The Terrace Theater of the Kennedy Center, barely into its sixth month of life, will inaugurate this week what could be one of the most exciting new ventures in Washington music: chamber opera in an intimate theater.

On Tuesday nigh, John Mauceri, the music director of the new company, will open a six-week season with Mozart's "Impresario," the first half of a double bill that will then offer the Washington premiere of Weber's "Abu Hassan." The latter opera is one of four chamber operas that will have its local premiere during the next six weeks.

Mauceri has high hopes for the new venture. "It's a whole new feeling," he said recently, "to have your singers that close to the orchestra so that the clarient player, hearing a singer do a certain phrase, realizes that he is really playing a duet. The singers get to know the musicians in the pit and the whole thing is much more together than you even have in a big house."

Mauceri has spent plenty of time in "big houses." Among his recent successes was a performance of Wagner's "Rienzi" in San Antonio, the first production of the famous opera in this country in many years. A few weeks ago he conducted Puccini's "Manon Lescaut" in San Diego, then flew to Boston to conduct the Boston Pops Orchestra before coming to Washington for the opening rehearsals with the new Kennedy Center company.

With a pedigree that includes Beethoven's "Fidelio" at the Metropolitan Opera, and Verid's "Don Carlo," with the Welsh Opera Company, Mauceri will be one of the busiest conductors in Beverly Sills' regime at the New York City Opera this fall. There he will conduct Kurt Weill's "Street Scene," which he led in a triumphant revival last season, Massenet's "Manon," and Victor Herbert's "Naughty Marietta." Another of his major assignments there will be the New York premiere of Gian Carlo Menotti's newest opera, "Juana La Loca," which Sills sang recently in its premiere in San Diego, and will repeat in New York.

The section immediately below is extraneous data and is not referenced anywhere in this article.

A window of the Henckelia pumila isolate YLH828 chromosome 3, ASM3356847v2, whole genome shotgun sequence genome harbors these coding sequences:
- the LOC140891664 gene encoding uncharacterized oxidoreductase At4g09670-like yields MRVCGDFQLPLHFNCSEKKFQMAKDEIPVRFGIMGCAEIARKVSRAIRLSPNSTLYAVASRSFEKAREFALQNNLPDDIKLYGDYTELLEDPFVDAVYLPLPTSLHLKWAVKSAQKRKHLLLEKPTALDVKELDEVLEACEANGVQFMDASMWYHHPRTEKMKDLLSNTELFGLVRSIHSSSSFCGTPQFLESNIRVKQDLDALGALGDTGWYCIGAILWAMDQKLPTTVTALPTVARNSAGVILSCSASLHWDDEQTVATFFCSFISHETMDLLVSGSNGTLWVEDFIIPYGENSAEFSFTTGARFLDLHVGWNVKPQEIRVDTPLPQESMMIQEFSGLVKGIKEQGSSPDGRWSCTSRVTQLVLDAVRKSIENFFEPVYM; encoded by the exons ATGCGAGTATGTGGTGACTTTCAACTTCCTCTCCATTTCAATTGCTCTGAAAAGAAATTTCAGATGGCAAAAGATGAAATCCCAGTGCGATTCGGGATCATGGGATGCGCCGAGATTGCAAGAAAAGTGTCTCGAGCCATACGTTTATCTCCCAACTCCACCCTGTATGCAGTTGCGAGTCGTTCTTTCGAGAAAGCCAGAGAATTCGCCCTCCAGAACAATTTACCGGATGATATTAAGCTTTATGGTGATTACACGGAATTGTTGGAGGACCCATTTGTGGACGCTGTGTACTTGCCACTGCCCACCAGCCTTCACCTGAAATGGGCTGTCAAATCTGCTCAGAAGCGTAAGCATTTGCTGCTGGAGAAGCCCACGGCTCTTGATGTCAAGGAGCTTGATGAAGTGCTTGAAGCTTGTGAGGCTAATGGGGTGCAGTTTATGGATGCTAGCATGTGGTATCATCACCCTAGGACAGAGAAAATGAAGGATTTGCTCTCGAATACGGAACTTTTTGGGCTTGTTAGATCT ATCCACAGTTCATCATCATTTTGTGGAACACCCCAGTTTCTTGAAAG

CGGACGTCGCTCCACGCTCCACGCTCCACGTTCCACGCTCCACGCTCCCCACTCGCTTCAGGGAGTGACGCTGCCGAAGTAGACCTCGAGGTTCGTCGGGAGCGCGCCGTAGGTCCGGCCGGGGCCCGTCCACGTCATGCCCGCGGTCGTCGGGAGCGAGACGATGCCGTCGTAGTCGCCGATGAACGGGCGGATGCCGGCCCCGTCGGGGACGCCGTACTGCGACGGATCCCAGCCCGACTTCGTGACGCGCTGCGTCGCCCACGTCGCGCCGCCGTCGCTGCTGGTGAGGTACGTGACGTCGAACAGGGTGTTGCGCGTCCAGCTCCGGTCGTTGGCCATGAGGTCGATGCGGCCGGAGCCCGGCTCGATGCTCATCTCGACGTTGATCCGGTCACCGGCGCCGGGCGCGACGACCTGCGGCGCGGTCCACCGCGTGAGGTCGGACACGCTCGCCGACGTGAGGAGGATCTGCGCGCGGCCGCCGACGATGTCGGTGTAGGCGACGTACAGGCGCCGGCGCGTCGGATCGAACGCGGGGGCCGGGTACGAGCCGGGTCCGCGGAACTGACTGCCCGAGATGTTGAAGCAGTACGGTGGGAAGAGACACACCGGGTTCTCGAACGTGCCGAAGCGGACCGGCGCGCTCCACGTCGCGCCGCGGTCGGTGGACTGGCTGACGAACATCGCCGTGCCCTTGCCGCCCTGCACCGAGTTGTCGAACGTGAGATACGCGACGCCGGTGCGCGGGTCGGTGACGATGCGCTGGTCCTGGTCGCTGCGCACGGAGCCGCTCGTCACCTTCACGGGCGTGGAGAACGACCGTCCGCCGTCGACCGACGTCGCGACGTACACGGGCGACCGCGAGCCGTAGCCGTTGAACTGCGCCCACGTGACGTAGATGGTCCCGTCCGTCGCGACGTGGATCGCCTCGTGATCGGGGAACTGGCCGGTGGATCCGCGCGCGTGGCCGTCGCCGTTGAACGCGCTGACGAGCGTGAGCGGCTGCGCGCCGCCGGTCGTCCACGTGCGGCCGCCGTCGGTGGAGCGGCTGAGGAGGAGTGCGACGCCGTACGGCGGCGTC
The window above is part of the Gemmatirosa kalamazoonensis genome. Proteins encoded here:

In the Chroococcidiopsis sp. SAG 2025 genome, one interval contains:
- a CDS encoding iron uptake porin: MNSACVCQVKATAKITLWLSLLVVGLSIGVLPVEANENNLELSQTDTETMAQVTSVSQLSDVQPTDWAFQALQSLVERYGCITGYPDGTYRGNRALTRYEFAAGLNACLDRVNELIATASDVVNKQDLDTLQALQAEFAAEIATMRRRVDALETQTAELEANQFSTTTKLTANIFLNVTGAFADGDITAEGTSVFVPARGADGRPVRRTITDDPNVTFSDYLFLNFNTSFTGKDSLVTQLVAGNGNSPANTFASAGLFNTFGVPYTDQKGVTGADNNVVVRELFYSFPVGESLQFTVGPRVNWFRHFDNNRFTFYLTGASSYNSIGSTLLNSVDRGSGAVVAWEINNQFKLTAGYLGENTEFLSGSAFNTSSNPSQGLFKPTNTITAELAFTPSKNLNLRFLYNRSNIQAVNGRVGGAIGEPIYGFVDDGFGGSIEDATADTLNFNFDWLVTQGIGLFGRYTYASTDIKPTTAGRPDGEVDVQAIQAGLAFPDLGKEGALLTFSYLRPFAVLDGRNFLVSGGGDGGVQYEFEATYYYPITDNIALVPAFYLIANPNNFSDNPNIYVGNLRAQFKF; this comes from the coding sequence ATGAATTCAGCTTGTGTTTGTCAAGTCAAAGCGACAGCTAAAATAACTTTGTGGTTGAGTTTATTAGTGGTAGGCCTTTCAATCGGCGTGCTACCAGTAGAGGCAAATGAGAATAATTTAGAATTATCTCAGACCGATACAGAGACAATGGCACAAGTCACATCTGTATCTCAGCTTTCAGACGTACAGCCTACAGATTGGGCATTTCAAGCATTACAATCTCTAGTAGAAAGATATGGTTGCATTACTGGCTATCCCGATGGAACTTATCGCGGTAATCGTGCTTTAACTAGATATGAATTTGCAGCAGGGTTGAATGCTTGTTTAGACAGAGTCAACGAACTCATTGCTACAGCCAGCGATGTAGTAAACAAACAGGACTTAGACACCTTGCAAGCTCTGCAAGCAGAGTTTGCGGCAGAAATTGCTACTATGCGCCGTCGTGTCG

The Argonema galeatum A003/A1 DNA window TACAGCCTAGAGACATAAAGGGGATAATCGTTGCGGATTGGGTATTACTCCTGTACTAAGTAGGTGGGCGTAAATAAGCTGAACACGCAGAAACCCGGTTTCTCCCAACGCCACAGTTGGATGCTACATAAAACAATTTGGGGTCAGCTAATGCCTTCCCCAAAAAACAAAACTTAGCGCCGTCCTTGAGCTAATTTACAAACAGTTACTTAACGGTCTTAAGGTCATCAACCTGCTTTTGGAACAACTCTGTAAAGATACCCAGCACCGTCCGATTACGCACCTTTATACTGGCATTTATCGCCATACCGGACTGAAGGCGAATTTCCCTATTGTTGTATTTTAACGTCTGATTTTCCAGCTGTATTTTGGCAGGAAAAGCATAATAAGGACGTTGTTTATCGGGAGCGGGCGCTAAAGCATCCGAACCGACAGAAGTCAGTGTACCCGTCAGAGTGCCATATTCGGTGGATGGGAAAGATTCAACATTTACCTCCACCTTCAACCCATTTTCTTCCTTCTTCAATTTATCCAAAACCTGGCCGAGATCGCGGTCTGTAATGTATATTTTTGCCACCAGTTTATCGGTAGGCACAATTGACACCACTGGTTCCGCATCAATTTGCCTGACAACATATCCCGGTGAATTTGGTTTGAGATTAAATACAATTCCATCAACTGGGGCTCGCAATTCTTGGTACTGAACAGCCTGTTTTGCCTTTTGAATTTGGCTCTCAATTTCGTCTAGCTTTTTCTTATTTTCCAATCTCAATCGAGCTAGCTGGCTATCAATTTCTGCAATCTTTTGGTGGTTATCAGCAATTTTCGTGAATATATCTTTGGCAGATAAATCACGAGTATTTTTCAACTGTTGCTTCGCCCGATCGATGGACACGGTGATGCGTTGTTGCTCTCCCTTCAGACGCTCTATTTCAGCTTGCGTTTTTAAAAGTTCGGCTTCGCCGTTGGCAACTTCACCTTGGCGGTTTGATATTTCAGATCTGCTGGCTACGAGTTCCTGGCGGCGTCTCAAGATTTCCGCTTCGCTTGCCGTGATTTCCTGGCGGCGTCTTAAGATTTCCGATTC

Mauceri, a Yale graduate, has been on the faculty of the Yale School of Music for 11 years. During his years there he was, for a time, conductor of the Yale Symphony Orchestra, which he led in a complete "Rheingold" by Wagner, and the U.S.premiere of the film score of "Der Rosenkavalier," that Strauss made some years after finishing the opera. With that orchestra, Mauceri gave the world premiere of the complete version of Charles Ives Three Places in New England. He also took the orchestra and the necessay chorus and soloists to Vienna where he led the European premiere of the Bernstein Mass.

When Mauceri talks about chamber opera, he looks at it through the eyes of a man who began, "with the very biggest, 'Mefistofele,' at the City Opera." Where Boito wrote for a huge chorus, added brass, and large orchestra, Mozart's "Impresario" is for three or four singers, depending on the edition, and a narrator. For the Kennedy Center performances, a new text has been written by Hugh Wheeler, the man whose "Sweeney Todd" recently won a Tony for Best Book for a Musical.

Wheeler is the latest addition to the long list of writers who have fiddled around with the libretto Gottlieb Stephanie wrote for Mozart in 1786, when Mozart composed the one-act hit in 2 1/2 weeks.

"The original text is os idiotic," Peter Ustinov said a few years ago when he made his own new version, "that I had to weep for my friend Wolfgang Amadeus Mozart." Last year when Sarah Caldwell produced "The Impresario" for her Opera Company of Boston, she wrote her own text.